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Alumni profiles

Alumni from York's Department of Mathematics include Professor Jane Hillston who graduated with a BA in Mathematics in 1985 from York, before doing her PhD in Computer Sciences at Edinburgh. Her thesis won one of the BCS/CPHC Distinguished Dissertation Awards for 1995 and has been published by Cambridge University Press. In 2004, she received the first Roger Needham Award at the Royal Society in London, which is awarded to a significant contributor of computer research in the UK.

Nicola Monaghan is an english novelist who graduated from York with a BSc in Mathematics in 1995. Nicola’s books include The Killing Jar, Starfishing and The Okinawa Dragon; she was listed in The Independent’s New Year 2006 list of rising talent.

Sam Lichy

Engineer at L3 TRL Technology, UK

My name is Samantha and I am currently a graduate engineer at L3 TRL. I joined the company in July 2016 after studying for a Bachelors degree in Mathematics at the University of York.

During my degree, I studied two particular modules, Cryptography, and Programming and Scientific Computing. As a consequence, I developed a passion for two subject areas, programming and cryptography, which led to me applying for a role in the defence and cybersecurity sector. Since joining L3 TRL, the main areas that I work in are software engineering, cryptography and developing innovative solutions for complex problems.

One thing I found when joining the defence sector, and particularly L3 TRL, is that whether you are coming in as a graduate engineer or as a consultant with ten years’ experience, you will never stop learning and training. If you do not have the skills to work on a particular project, you will pick them up. I am picking up skills every day, and since joining L3 TRL, I am now able to code in C++, Java and Python and get involved in some very innovative and interesting work.

If you’re interested in joining the defence sector, take a look at an article I wrote on a graduate’s transition from university to the defence sector.

Kevin Bertman

Teacher, Osaka International School, Japan

I studied Mathematics at York from 1998 to 2001. In my 3rd Year I elected to take the C Programming module which ignited my passion for computer programming.

For my final project I was able to use the knowledge I learned in this class to investigate properties of Penrose Tilings, which are non-periodic tilings covering the infinite plane. Fast forward to the present day and I have taught mathematics in international schools in Tokyo, Dubai and Osaka after completing my PGCE, also at York. Programming plays a large part in my classes with my students programming their own computer games and physical simulations used to perform virtual experiments.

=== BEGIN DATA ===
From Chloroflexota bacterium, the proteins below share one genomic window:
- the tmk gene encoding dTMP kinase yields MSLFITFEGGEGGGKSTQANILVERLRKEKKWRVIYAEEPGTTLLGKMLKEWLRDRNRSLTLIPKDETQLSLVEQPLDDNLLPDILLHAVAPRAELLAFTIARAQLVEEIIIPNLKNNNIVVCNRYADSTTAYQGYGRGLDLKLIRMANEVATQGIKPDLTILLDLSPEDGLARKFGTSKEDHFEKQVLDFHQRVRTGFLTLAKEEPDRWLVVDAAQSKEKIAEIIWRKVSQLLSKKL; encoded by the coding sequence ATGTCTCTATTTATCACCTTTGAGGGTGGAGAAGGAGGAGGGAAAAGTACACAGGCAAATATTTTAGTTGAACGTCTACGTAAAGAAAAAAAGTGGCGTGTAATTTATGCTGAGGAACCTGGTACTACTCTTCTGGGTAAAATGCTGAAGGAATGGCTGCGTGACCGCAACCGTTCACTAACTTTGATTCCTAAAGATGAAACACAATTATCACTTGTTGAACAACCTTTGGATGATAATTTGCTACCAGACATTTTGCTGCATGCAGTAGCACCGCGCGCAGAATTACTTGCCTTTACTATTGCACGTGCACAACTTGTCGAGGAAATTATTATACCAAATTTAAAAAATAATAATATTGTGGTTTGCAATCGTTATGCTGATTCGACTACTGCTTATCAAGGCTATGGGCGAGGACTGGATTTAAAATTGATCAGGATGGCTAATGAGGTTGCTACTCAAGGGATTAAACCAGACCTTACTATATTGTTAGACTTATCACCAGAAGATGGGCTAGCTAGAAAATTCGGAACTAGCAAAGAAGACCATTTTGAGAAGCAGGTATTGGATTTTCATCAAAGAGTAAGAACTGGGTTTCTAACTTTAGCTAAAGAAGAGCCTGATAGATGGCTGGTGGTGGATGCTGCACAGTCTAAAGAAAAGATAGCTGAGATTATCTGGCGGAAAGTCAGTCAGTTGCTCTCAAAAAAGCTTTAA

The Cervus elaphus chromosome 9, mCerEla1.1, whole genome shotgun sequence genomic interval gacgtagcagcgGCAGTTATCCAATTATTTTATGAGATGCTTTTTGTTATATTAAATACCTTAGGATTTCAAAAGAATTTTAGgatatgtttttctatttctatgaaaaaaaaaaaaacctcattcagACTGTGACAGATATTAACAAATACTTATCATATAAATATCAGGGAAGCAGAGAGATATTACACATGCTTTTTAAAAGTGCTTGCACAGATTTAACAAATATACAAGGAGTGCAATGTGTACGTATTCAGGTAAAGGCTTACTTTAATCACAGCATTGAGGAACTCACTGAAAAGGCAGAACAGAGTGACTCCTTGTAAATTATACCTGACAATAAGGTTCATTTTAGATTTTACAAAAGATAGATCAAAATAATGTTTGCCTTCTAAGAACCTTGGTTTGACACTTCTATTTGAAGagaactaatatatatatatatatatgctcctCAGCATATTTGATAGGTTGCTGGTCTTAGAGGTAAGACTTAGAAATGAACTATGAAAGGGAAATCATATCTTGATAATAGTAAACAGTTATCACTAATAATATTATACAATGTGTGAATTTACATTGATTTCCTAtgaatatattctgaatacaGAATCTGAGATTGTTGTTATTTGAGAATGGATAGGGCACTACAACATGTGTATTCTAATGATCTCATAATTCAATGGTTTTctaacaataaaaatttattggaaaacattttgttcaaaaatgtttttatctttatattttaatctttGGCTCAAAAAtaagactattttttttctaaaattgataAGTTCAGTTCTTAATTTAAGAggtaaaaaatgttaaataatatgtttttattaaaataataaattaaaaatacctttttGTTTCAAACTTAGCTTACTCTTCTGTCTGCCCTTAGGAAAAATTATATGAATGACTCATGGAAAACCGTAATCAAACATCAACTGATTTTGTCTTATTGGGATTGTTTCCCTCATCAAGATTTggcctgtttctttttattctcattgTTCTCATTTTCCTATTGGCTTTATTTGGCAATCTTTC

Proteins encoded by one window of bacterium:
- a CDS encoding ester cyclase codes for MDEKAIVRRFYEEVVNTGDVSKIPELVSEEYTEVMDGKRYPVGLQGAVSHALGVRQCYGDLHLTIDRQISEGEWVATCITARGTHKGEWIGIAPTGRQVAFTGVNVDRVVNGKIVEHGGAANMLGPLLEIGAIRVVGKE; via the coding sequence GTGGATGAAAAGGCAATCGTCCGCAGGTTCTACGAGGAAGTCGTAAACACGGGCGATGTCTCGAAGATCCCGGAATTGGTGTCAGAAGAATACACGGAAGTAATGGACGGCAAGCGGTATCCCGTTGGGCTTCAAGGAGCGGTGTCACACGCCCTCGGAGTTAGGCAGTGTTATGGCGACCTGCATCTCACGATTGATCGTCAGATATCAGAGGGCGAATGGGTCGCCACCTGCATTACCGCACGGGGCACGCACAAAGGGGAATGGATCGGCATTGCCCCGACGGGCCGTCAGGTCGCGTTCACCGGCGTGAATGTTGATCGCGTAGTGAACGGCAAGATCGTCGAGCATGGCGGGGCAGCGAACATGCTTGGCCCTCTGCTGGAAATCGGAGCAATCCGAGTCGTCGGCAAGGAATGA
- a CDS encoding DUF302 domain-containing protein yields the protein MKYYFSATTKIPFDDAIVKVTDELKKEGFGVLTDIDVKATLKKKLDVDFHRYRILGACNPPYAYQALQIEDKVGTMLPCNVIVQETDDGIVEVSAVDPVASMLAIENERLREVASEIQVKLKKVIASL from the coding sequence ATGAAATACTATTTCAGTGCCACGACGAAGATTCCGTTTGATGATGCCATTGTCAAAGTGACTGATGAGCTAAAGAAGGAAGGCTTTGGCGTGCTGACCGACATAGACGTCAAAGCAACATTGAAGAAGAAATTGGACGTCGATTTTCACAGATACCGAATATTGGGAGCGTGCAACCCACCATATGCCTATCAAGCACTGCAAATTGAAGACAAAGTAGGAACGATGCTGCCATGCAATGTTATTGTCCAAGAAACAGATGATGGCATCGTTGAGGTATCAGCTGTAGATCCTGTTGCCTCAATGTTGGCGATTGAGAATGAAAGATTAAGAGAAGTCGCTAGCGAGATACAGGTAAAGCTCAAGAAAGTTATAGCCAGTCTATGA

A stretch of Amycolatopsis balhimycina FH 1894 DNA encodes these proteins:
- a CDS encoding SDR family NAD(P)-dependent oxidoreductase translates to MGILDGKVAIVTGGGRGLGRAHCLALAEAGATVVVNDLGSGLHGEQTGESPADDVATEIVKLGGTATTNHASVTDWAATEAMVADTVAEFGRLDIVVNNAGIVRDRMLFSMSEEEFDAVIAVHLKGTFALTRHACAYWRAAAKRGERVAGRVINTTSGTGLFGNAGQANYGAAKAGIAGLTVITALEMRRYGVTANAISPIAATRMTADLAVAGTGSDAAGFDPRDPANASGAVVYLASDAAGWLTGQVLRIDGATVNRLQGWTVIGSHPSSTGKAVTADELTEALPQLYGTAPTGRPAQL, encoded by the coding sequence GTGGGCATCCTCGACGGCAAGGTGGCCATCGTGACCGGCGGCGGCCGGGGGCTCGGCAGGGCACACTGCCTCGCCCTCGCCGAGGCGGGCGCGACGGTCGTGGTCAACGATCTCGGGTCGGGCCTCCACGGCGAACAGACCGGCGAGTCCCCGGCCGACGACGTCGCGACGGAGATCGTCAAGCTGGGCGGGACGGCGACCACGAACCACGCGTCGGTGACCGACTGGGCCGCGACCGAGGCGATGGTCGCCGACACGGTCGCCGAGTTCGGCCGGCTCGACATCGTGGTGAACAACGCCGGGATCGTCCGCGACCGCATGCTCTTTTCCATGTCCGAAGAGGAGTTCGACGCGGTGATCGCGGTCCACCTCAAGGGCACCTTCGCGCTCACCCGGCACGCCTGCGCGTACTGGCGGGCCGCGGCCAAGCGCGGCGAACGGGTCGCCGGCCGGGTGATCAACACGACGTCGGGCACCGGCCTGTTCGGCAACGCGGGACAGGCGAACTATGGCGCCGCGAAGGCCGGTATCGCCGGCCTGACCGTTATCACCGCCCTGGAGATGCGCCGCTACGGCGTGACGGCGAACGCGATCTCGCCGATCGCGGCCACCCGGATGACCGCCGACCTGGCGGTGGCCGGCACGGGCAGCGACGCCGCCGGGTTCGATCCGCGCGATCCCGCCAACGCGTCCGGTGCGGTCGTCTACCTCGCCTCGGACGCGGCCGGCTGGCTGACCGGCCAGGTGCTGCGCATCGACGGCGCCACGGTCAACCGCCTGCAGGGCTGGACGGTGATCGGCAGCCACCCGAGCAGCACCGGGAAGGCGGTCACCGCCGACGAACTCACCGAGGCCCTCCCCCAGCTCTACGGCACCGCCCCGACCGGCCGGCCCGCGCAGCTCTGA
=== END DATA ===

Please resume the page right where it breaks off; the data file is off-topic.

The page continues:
To support my students I maintain a professional website. One of the tools on the website is a question bank containing randomly-generated maths questions. I would not have been able to create this if I hadn’t taken that C Programming class.

Andres Volosyanko

Decision Scientist at Fintech

I studied Economics and Maths at the University of York. Following my degree, I worked briefly for the Wolfson Atmospheric Chemistry Laboratories as a research assistant where I built a database for storing and accessing chemical compound data. I was able to do this because I took a few coding-related modules which taught R and Java which gave me the coding foundations I needed to quickly pick up other relevant languages such as Python and SQL.

This experience helped me land an interview with a well-funded fintech start-up as a decision scientist. At the interview, I talked in depth about the work I did in the ‘Statistical Pattern Recognition’ and ‘Practical Data Science with R’ modules – which ultimately landed me the role. My role here is interesting and requires lots of script writing – so I am building on top of the mathematical and coding foundations I was taught in my degree. For example, I have been writing up scripts to monitor the suitability of proprietary models. This is important because population distributions can change over time which affects the suitability of models being used on current populations that have shifted from the ones the original model was built upon.

I have also noticed that there has been a big internal push towards machine learning and as a result, I am considering pursuing a masters degree to build further upon the ML foundations that I was taught in the ‘Statistical Pattern Recognition’ and ‘Practical Data Science with R’ modules. Having a maths-based degree at the University of York has opened up a lot of opportunities for me.